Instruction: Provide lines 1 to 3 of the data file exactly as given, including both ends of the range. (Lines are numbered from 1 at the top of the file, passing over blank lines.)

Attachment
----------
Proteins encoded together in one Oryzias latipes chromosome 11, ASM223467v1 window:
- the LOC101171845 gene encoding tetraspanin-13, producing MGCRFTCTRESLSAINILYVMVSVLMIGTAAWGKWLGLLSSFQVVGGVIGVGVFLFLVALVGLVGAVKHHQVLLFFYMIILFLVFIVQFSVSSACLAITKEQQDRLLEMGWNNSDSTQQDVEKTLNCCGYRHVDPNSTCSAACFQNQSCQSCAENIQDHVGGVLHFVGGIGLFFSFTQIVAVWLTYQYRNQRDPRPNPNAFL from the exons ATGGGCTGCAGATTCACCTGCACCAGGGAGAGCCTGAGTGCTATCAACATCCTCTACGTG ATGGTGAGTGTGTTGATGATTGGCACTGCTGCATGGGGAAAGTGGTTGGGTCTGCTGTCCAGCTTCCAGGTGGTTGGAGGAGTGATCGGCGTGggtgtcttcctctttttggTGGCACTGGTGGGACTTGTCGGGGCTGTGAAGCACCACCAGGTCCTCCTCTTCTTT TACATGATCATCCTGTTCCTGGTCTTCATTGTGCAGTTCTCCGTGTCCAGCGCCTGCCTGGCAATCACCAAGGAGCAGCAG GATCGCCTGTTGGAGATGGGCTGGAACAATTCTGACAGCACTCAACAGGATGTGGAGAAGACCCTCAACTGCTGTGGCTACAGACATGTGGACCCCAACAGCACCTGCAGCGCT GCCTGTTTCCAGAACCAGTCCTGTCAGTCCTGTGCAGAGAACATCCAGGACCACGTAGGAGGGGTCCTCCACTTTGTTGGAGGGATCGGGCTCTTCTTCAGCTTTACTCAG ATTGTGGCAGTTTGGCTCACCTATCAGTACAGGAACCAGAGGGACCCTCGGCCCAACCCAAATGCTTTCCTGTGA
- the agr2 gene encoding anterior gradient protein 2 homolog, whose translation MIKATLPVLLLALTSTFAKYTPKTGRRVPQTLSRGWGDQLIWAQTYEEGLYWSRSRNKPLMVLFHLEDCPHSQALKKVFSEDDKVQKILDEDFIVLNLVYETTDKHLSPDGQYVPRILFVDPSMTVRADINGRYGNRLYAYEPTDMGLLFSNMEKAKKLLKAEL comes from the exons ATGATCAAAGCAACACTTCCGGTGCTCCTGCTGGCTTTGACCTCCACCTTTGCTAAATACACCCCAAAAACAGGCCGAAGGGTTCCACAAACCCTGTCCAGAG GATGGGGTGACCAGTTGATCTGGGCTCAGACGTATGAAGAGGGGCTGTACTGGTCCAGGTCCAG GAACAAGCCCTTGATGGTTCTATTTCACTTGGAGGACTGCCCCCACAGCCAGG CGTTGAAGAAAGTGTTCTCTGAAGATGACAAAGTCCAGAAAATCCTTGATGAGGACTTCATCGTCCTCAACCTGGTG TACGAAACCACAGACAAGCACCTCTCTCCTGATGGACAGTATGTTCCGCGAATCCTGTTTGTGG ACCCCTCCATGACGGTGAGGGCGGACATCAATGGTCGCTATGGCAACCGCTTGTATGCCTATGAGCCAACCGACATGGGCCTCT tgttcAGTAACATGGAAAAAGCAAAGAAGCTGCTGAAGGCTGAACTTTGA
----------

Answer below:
Proteins encoded together in one Oryzias latipes chromosome 11, ASM223467v1 window:
- the LOC101171845 gene encoding tetraspanin-13, producing MGCRFTCTRESLSAINILYVMVSVLMIGTAAWGKWLGLLSSFQVVGGVIGVGVFLFLVALVGLVGAVKHHQVLLFFYMIILFLVFIVQFSVSSACLAITKEQQDRLLEMGWNNSDSTQQDVEKTLNCCGYRHVDPNSTCSAACFQNQSCQSCAENIQDHVGGVLHFVGGIGLFFSFTQIVAVWLTYQYRNQRDPRPNPNAFL from the exons ATGGGCTGCAGATTCACCTGCACCAGGGAGAGCCTGAGTGCTATCAACATCCTCTACGTG ATGGTGAGTGTGTTGATGATTGGCACTGCTGCATGGGGAAAGTGGTTGGGTCTGCTGTCCAGCTTCCAGGTGGTTGGAGGAGTGATCGGCGTGggtgtcttcctctttttggTGGCACTGGTGGGACTTGTCGGGGCTGTGAAGCACCACCAGGTCCTCCTCTTCTTT TACATGATCATCCTGTTCCTGGTCTTCATTGTGCAGTTCTCCGTGTCCAGCGCCTGCCTGGCAATCACCAAGGAGCAGCAG GATCGCCTGTTGGAGATGGGCTGGAACAATTCTGACAGCACTCAACAGGATGTGGAGAAGACCCTCAACTGCTGTGGCTACAGACATGTGGACCCCAACAGCACCTGCAGCGCT GCCTGTTTCCAGAACCAGTCCTGTCAGTCCTGTGCAGAGAACATCCAGGACCACGTAGGAGGGGTCCTCCACTTTGTTGGAGGGATCGGGCTCTTCTTCAGCTTTACTCAG ATTGTGGCAGTTTGGCTCACCTATCAGTACAGGAACCAGAGGGACCCTCGGCCCAACCCAAATGCTTTCCTGTGA
- the agr2 gene encoding anterior gradient protein 2 homolog, whose translation MIKATLPVLLLALTSTFAKYTPKTGRRVPQTLSRGWGDQLIWAQTYEEGLYWSRSRNKPLMVLFHLEDCPHSQALKKVFSEDDKVQKILDEDFIVLNLVYETTDKHLSPDGQYVPRILFVDPSMTVRADINGRYGNRLYAYEPTDMGLLFSNMEKAKKLLKAEL comes from the exons ATGATCAAAGCAACACTTCCGGTGCTCCTGCTGGCTTTGACCTCCACCTTTGCTAAATACACCCCAAAAACAGGCCGAAGGGTTCCACAAACCCTGTCCAGAG GATGGGGTGACCAGTTGATCTGGGCTCAGACGTATGAAGAGGGGCTGTACTGGTCCAGGTCCAG GAACAAGCCCTTGATGGTTCTATTTCACTTGGAGGACTGCCCCCACAGCCAGG CGTTGAAGAAAGTGTTCTCTGAAGATGACAAAGTCCAGAAAATCCTTGATGAGGACTTCATCGTCCTCAACCTGGTG TACGAAACCACAGACAAGCACCTCTCTCCTGATGGACAGTATGTTCCGCGAATCCTGTTTGTGG ACCCCTCCATGACGGTGAGGGCGGACATCAATGGTCGCTATGGCAACCGCTTGTATGCCTATGAGCCAACCGACATGGGCCTCT tgttcAGTAACATGGAAAAAGCAAAGAAGCTGCTGAAGGCTGAACTTTGA